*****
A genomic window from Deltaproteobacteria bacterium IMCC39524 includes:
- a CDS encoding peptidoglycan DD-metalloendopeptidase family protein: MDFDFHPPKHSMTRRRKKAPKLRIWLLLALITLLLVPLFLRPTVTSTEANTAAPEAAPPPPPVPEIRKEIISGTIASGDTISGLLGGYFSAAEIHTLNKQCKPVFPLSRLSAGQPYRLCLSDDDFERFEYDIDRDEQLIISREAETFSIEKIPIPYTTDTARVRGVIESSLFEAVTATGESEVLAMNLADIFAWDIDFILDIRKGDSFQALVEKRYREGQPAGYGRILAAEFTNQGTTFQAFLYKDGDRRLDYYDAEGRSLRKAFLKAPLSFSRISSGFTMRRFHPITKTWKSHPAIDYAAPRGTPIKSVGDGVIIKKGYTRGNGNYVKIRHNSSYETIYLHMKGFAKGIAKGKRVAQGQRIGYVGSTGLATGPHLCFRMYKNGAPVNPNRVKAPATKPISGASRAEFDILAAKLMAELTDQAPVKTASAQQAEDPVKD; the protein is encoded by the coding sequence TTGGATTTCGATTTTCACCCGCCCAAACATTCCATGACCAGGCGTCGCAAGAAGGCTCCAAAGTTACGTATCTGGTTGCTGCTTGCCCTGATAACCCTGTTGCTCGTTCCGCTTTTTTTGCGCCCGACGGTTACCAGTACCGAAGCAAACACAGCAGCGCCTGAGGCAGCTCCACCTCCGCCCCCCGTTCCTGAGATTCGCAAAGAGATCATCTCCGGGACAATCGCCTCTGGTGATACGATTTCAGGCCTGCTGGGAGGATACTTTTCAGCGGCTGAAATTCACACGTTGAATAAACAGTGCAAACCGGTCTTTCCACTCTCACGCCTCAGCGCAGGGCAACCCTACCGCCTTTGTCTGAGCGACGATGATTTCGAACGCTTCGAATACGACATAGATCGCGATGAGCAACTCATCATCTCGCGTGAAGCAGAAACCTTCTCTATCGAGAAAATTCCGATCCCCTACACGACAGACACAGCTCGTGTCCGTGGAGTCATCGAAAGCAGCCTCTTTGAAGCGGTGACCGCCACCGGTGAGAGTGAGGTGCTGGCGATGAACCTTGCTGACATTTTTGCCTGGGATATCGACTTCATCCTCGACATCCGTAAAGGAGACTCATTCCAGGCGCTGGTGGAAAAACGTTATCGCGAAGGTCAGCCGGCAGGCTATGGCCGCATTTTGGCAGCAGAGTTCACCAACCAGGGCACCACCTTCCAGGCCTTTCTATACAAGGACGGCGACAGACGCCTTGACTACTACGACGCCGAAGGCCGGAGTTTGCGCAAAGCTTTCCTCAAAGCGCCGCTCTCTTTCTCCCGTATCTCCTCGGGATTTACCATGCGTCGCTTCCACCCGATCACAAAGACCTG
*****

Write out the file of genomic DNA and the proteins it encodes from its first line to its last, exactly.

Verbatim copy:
A genomic window from Deltaproteobacteria bacterium IMCC39524 includes:
- a CDS encoding peptidoglycan DD-metalloendopeptidase family protein: MDFDFHPPKHSMTRRRKKAPKLRIWLLLALITLLLVPLFLRPTVTSTEANTAAPEAAPPPPPVPEIRKEIISGTIASGDTISGLLGGYFSAAEIHTLNKQCKPVFPLSRLSAGQPYRLCLSDDDFERFEYDIDRDEQLIISREAETFSIEKIPIPYTTDTARVRGVIESSLFEAVTATGESEVLAMNLADIFAWDIDFILDIRKGDSFQALVEKRYREGQPAGYGRILAAEFTNQGTTFQAFLYKDGDRRLDYYDAEGRSLRKAFLKAPLSFSRISSGFTMRRFHPITKTWKSHPAIDYAAPRGTPIKSVGDGVIIKKGYTRGNGNYVKIRHNSSYETIYLHMKGFAKGIAKGKRVAQGQRIGYVGSTGLATGPHLCFRMYKNGAPVNPNRVKAPATKPISGASRAEFDILAAKLMAELTDQAPVKTASAQQAEDPVKD; the protein is encoded by the coding sequence TTGGATTTCGATTTTCACCCGCCCAAACATTCCATGACCAGGCGTCGCAAGAAGGCTCCAAAGTTACGTATCTGGTTGCTGCTTGCCCTGATAACCCTGTTGCTCGTTCCGCTTTTTTTGCGCCCGACGGTTACCAGTACCGAAGCAAACACAGCAGCGCCTGAGGCAGCTCCACCTCCGCCCCCCGTTCCTGAGATTCGCAAAGAGATCATCTCCGGGACAATCGCCTCTGGTGATACGATTTCAGGCCTGCTGGGAGGATACTTTTCAGCGGCTGAAATTCACACGTTGAATAAACAGTGCAAACCGGTCTTTCCACTCTCACGCCTCAGCGCAGGGCAACCCTACCGCCTTTGTCTGAGCGACGATGATTTCGAACGCTTCGAATACGACATAGATCGCGATGAGCAACTCATCATCTCGCGTGAAGCAGAAACCTTCTCTATCGAGAAAATTCCGATCCCCTACACGACAGACACAGCTCGTGTCCGTGGAGTCATCGAAAGCAGCCTCTTTGAAGCGGTGACCGCCACCGGTGAGAGTGAGGTGCTGGCGATGAACCTTGCTGACATTTTTGCCTGGGATATCGACTTCATCCTCGACATCCGTAAAGGAGACTCATTCCAGGCGCTGGTGGAAAAACGTTATCGCGAAGGTCAGCCGGCAGGCTATGGCCGCATTTTGGCAGCAGAGTTCACCAACCAGGGCACCACCTTCCAGGCCTTTCTATACAAGGACGGCGACAGACGCCTTGACTACTACGACGCCGAAGGCCGGAGTTTGCGCAAAGCTTTCCTCAAAGCGCCGCTCTCTTTCTCCCGTATCTCCTCGGGATTTACCATGCGTCGCTTCCACCCGATCACAAAGACCTG